Editor’s Picks: 11 July 2017

MATRADE: AEC Helps Boost Malaysian Exports

Malaysia’s exports have increased after the establishment of the ASEAN Economic Community (AEC) in 2015, with total exports to ASEAN markets rising to RM230.93 billion in 2016 from RM213.4 billion in 2014. Malaysia External Trade Development Corporation (Matrade) ASEAN Unit Director, Raja Badrulnizam Raja Kamalzaman, said the association had eliminated many trade barriers, and trade among the countries should grow further as their economies continued to develop. He added that ASEAN governments have been working together to formulate strategies to increase exports of services, especially for small and medium enterprises (SMEs).

 

Belt And Road Initiative Has Important Financial Implications For Investors

China’s Belt and Road Initiative, which focuses on physical infrastructures like railway lines, ports and highways, has important financial implications for investors in Malaysia, said HSBC Bank (M) Bhd. The bank said the initiative, which was announced in 2013, would galvanise infrastructure constructions as far afield as South-East Asia, West Asia, Africa and Europe. “There are already many significant Chinese investments in major Malaysian infrastructure projects.

 

Malaysia to review trade with France after palm oil restriction

Malaysia may review its trade with France and cut buying of French products following a move by France to limit the use of palm oil in biofuels. France said on Thursday that it will take steps to restrict the use of palm oil in biofuels production in a bid to reduce deforestation in Malaysia and Indonesia, the world’s top two producers of the tropical oil. Plantation Industries and Commodities Minister, Datuk Seri Mah Siew Keong said, “I believe that for the Malaysia and France trade to continue to be strong and continue to grow, such attacks against the palm oil industry must stop. I also call on France and other European countries to work with us in addressing their concerns over sustainability.”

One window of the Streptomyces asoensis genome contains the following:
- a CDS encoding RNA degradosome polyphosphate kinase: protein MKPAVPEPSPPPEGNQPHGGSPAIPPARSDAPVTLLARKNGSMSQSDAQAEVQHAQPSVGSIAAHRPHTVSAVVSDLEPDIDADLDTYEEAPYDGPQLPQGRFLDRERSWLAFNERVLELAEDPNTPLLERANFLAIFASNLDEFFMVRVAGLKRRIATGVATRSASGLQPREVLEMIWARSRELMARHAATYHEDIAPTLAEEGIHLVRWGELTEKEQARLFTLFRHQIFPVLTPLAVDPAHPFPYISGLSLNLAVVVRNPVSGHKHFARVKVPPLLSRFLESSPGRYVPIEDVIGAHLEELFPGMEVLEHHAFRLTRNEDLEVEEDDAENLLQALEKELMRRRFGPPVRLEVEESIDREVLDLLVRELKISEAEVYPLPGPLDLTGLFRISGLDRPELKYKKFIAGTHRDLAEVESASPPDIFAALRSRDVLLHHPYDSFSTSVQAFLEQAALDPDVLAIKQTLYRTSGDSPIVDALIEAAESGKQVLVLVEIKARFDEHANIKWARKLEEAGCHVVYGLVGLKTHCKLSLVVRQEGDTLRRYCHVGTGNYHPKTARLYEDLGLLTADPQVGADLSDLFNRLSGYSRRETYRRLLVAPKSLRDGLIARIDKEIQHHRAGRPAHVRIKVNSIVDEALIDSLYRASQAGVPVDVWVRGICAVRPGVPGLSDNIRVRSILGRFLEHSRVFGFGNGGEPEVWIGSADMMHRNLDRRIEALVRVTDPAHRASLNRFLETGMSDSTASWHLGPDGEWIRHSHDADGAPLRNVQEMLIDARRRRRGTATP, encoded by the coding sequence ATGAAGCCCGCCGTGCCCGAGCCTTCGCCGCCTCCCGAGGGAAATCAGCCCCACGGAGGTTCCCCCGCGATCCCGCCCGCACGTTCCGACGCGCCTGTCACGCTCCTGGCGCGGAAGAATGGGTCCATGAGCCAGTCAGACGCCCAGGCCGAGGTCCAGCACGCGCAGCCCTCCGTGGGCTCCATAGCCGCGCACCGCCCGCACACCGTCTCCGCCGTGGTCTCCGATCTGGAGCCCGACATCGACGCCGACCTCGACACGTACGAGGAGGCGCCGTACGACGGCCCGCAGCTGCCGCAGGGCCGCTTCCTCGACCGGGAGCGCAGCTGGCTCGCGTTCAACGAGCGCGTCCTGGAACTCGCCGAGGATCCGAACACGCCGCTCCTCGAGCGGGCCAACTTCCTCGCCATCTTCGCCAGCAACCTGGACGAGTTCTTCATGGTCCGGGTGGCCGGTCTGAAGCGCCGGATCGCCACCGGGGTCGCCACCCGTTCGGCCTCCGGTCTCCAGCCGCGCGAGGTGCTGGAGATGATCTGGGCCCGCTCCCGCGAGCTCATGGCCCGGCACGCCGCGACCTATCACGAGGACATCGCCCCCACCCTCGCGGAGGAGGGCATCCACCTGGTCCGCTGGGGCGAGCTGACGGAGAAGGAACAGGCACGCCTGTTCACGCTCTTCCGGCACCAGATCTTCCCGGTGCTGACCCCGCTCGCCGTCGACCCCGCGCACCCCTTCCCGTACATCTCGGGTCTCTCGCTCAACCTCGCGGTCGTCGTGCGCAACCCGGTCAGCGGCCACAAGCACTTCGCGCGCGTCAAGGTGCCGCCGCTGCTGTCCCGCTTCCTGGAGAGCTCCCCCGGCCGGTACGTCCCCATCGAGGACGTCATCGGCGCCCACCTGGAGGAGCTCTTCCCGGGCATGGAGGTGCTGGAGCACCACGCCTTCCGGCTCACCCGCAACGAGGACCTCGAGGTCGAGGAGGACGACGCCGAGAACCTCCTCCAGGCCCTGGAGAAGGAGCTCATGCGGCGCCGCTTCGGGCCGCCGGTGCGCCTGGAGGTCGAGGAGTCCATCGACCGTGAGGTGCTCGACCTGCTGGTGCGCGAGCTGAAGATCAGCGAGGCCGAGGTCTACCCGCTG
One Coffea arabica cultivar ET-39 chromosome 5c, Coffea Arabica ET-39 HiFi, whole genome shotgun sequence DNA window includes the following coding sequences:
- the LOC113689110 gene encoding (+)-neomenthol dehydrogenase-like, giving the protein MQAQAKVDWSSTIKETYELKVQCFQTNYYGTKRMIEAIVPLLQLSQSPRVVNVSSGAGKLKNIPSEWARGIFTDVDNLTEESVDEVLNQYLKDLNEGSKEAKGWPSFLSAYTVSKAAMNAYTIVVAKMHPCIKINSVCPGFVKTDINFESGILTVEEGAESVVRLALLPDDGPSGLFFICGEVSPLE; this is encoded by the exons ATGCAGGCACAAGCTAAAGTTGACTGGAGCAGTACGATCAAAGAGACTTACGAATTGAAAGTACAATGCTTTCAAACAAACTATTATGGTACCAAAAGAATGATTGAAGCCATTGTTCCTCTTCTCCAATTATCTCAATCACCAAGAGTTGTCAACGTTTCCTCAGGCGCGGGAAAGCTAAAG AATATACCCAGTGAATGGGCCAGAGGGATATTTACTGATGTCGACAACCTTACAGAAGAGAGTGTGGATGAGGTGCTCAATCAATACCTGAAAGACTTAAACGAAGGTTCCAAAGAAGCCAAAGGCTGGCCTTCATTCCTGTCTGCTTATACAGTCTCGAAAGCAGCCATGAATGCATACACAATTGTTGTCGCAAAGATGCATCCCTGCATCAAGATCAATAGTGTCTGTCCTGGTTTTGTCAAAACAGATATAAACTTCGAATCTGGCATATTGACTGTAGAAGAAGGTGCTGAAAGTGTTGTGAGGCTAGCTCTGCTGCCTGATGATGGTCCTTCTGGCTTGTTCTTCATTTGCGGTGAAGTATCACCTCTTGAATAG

Goldman analysis has yen topping Swiss franc as safest of havens

When it comes to havens among currencies, the yen is the safest of them all, according to a correlation analysis by Goldman Sachs Group Inc economists. Japan’s currency aligns most closely against corresponding moves in global risk assets in the past decade, Goldman economists led by Kevin Daly wrote in a report yesterday. They compared daily and monthly fluctuations for a basket of 28 global, floating, developed and developing market currencies across two five-year periods from 2007 to 2011 and 2012 to 2016. The yen showed the most consistent negative correlation to global stocks, US oil prices and 10-year US Treasury yields.

 

Retailers redraw Hong Kong expansion plans as rents drop

International and local retailers are looking once again to expand in Hong Kong, amid signs that mainland tourists are drifting back, rents may be near bottom Six out of 10 international and local retailers plan to open new stores in Hong Kong next year, after rents in core shopping districts have plunged 41.2 per cent from the market peak in 2014, according to a survey conducted by JLL. JLL said it had surveyed 50 international and local retailers and found that half of the respondents believe Hong Kong’s retail market has bottomed and will recover next year.

 

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